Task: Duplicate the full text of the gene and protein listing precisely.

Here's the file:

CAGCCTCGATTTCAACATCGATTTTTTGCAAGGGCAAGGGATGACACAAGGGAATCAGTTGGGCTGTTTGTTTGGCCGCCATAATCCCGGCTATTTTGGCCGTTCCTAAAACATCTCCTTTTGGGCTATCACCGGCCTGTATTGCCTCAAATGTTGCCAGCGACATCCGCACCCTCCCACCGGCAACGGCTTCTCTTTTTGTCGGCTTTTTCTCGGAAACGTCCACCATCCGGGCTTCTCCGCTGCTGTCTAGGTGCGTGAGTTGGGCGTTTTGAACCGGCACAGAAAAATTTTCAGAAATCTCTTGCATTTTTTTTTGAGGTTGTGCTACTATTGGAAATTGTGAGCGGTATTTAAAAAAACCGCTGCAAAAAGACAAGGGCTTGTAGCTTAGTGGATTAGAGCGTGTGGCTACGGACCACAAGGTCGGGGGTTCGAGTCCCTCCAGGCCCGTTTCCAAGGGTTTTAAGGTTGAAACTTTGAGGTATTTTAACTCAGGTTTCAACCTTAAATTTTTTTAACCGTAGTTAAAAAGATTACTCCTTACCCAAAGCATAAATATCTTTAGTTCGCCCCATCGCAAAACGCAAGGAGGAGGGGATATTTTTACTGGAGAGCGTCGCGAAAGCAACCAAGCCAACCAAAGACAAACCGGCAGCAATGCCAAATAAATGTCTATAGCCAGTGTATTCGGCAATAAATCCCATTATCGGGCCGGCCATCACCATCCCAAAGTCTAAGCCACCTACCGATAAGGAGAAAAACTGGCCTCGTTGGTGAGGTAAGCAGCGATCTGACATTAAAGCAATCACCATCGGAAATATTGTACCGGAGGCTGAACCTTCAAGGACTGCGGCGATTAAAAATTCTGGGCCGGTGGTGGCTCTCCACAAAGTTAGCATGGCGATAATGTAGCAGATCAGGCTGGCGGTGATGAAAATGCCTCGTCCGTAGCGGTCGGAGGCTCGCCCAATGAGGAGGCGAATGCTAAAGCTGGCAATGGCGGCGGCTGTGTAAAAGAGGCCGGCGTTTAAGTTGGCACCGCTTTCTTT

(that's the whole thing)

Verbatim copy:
CAGCCTCGATTTCAACATCGATTTTTTGCAAGGGCAAGGGATGACACAAGGGAATCAGTTGGGCTGTTTGTTTGGCCGCCATAATCCCGGCTATTTTGGCCGTTCCTAAAACATCTCCTTTTGGGCTATCACCGGCCTGTATTGCCTCAAATGTTGCCAGCGACATCCGCACCCTCCCACCGGCAACGGCTTCTCTTTTTGTCGGCTTTTTCTCGGAAACGTCCACCATCCGGGCTTCTCCGCTGCTGTCTAGGTGCGTGAGTTGGGCGTTTTGAACCGGCACAGAAAAATTTTCAGAAATCTCTTGCATTTTTTTTTGAGGTTGTGCTACTATTGGAAATTGTGAGCGGTATTTAAAAAAACCGCTGCAAAAAGACAAGGGCTTGTAGCTTAGTGGATTAGAGCGTGTGGCTACGGACCACAAGGTCGGGGGTTCGAGTCCCTCCAGGCCCGTTTCCAAGGGTTTTAAGGTTGAAACTTTGAGGTATTTTAACTCAGGTTTCAACCTTAAATTTTTTTAACCGTAGTTAAAAAGATTACTCCTTACCCAAAGCATAAATATCTTTAGTTCGCCCCATCGCAAAACGCAAGGAGGAGGGGATATTTTTACTGGAGAGCGTCGCGAAAGCAACCAAGCCAACCAAAGACAAACCGGCAGCAATGCCAAATAAATGTCTATAGCCAGTGTATTCGGCAATAAATCCCATTATCGGGCCGGCCATCACCATCCCAAAGTCTAAGCCACCTACCGATAAGGAGAAAAACTGGCCTCGTTGGTGAGGTAAGCAGCGATCTGACATTAAAGCAATCACCATCGGAAATATTGTACCGGAGGCTGAACCTTCAAGGACTGCGGCGATTAAAAATTCTGGGCCGGTGGTGGCTCTCCACAAAGTTAGCATGGCGATAATGTAGCAGATCAGGCTGGCGGTGATGAAAATGCCTCGTCCGTAGCGGTCGGAGGCTCGCCCAATGAGGAGGCGAATGCTAAAGCTGGCAATGGCGGCGGCTGTGTAAAAGAGGCCGGCGTTTAAGTTGGCACCGCTTTCTTT